The director and the actress patched things up after the third "Transformers" film, when Fox e-mailed Bay to apologize for her behavior. "I was, like, Hey, the movie is about to come out and it's gonna be huge. Congratulations. I just want you to understand that anything I've ever said negative about you in the press, at this point in my life, I understand I should have kept that between you and I."
He accepted her apology, which is what led to her role in the "Turtles" series, which Bay produces. But the fracas taught Fox a lot about controlling her impulses, she says. Back then, she felt like she was "Joan of Arc, and it was my job to pick up the sword and defend anyone that I felt like was being treated in an unjust manner," she says. "There were moments where I could have acquiesced and been more respectful, and I wasn't."
As a result of the drama, many directors are afraid of Fox, she says. They're worried she'll be difficult -- a loose cannon. Dave Green, who directed the "Turtles" sequel insists he didn't feel that way, partly because he and Fox are about the same age. "I didn't let those ideas intermingle with actually getting to know her," he says. "The first time we talked, she wanted to know my astrological sign and found out I was an Aquarius, which she said meant I was sensitive and focused but driven at the same time, or something."
If she's going to act, Fox says, she wants to have fun on set. She feels comfortable in big action films, partly because she cut her teeth on them. She likes the chaos and the adrenaline, pretending to exist in a world totally different than her own. She doesn't like material that might make her cry because she thinks life is tragic enough on its own. That's why she liked "New Girl," where the comedic environment was light and everyone was improvising.
"People are always surprised that I can handle comedy," she says. "But I've done it before, and every time I've done it -- even for five seconds in Judd Apatow's movie ['This Is 40'] -- it's always been relatively successful for me."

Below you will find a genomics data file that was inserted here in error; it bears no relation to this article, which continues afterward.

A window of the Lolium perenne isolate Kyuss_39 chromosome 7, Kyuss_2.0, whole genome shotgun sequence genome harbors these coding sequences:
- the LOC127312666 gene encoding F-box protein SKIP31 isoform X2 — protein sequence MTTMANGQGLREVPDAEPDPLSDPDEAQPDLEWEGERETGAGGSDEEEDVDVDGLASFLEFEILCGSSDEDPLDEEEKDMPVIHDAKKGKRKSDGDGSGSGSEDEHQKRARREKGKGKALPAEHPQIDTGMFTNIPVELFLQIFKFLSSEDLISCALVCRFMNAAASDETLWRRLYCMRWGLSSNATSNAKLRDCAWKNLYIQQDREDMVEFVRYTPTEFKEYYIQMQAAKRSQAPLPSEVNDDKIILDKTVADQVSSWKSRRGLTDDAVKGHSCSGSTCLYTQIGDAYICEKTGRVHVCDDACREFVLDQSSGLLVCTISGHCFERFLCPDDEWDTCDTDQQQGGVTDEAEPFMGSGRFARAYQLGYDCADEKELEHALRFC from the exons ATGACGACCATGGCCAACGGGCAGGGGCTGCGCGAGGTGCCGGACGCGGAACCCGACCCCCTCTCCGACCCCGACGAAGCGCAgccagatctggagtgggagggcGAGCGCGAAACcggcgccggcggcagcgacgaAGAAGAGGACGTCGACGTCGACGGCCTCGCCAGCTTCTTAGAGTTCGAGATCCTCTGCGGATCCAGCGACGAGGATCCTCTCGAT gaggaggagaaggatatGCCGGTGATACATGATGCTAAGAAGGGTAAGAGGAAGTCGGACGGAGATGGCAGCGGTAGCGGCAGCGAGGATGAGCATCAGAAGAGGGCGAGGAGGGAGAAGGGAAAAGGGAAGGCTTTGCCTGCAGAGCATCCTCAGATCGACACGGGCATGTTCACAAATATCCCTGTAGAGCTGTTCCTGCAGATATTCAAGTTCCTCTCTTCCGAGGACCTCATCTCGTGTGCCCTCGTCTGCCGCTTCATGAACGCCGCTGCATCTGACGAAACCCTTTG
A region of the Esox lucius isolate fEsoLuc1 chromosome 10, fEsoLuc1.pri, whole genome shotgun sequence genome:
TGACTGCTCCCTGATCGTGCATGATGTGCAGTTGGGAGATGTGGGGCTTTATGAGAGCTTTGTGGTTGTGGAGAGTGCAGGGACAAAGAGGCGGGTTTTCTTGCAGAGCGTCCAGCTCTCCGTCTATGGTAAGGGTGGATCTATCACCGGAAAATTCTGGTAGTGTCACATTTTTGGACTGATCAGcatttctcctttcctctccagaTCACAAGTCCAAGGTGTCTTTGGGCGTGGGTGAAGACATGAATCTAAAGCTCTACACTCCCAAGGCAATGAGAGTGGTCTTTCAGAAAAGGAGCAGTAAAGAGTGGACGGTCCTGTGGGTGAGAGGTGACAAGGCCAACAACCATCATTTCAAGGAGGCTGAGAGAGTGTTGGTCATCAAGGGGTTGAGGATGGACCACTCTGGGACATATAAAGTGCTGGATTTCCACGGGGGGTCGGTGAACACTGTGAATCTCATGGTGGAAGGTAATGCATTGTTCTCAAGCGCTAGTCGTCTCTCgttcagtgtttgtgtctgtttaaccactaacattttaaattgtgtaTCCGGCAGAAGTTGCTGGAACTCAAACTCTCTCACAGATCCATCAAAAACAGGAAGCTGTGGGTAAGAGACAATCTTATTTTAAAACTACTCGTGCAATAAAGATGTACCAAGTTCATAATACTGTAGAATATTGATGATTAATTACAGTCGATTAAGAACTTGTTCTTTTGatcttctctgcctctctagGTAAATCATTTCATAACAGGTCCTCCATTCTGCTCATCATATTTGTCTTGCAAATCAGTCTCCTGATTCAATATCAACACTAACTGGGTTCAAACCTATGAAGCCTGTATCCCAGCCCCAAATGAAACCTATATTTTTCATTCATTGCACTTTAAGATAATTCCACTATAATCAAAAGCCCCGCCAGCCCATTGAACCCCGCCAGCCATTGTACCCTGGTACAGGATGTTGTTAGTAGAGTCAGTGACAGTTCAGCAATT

Fox says she often feels misunderstood, largely because of her drop-dead gorgeous looks. If she is sent 10 scripts, five of them will include offers for roles as a prostitute or an escort. When the paparazzi catch her toting a book on Nephilism, they make fun of her.
"You know how women that are always cast in James Bond movies are pinups but their job in the movies is always being a marine biologist or neuroscientist?" she asks. "I think people react to me that way. Like, 'Right, she's studying neurobiology.' But I am really interested in that."
None of this, however, has resulted in Fox playing down her looks. In the opening scene of the new "Turtles" film, Fox runs through Grand Central Station in a skimpy schoolgirl uniform as the camera zooms in on her taut midsection.
She doesn't feel like feminism and sexiness are contradictory, but, she admits, there's also a part of her that feels like "resistance is futile, at this point." "I'm not going to keep fighting the image that exists," she says, a dreary resignation washing across her face.
"I think people, in general, are plebeians that are brainwashed by the type of media that they expose themselves to. ... People anticipate a shallowness [from me]. They anticipate a self-centeredness and a lack of self-awareness. It doesn't ... matter what I say, or how eloquent a speaker I may be, or how positive my intentions may be. I'm going to be made into what people desire me to be. At this moment, they might desire to exalt me onto a pedestal. But the next? You're a human sacrifice. The control is not in my hands."